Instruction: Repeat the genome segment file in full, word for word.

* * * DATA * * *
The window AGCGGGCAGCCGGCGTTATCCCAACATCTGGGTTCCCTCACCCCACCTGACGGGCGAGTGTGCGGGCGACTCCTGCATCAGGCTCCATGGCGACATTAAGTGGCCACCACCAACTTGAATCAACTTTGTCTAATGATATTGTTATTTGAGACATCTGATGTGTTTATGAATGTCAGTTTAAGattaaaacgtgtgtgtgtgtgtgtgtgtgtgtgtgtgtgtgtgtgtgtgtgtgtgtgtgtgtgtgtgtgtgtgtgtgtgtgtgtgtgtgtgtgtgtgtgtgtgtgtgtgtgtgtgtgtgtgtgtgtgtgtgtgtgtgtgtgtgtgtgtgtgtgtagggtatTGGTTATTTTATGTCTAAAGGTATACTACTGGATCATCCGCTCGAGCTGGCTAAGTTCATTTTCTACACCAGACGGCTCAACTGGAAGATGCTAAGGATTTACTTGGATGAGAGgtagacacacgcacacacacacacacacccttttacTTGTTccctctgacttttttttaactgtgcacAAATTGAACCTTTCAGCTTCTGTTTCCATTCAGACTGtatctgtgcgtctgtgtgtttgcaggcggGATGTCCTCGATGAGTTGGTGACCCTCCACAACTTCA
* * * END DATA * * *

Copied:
The window AGCGGGCAGCCGGCGTTATCCCAACATCTGGGTTCCCTCACCCCACCTGACGGGCGAGTGTGCGGGCGACTCCTGCATCAGGCTCCATGGCGACATTAAGTGGCCACCACCAACTTGAATCAACTTTGTCTAATGATATTGTTATTTGAGACATCTGATGTGTTTATGAATGTCAGTTTAAGattaaaacgtgtgtgtgtgtgtgtgtgtgtgtgtgtgtgtgtgtgtgtgtgtgtgtgtgtgtgtgtgtgtgtgtgtgtgtgtgtgtgtgtgtgtgtgtgtgtgtgtgtgtgtgtgtgtgtgtgtgtgtgtgtgtgtgtgtgtgtgtgtgtgtgtagggtatTGGTTATTTTATGTCTAAAGGTATACTACTGGATCATCCGCTCGAGCTGGCTAAGTTCATTTTCTACACCAGACGGCTCAACTGGAAGATGCTAAGGATTTACTTGGATGAGAGgtagacacacgcacacacacacacacacccttttacTTGTTccctctgacttttttttaactgtgcacAAATTGAACCTTTCAGCTTCTGTTTCCATTCAGACTGtatctgtgcgtctgtgtgtttgcaggcggGATGTCCTCGATGAGTTGGTGACCCTCCACAACTTCA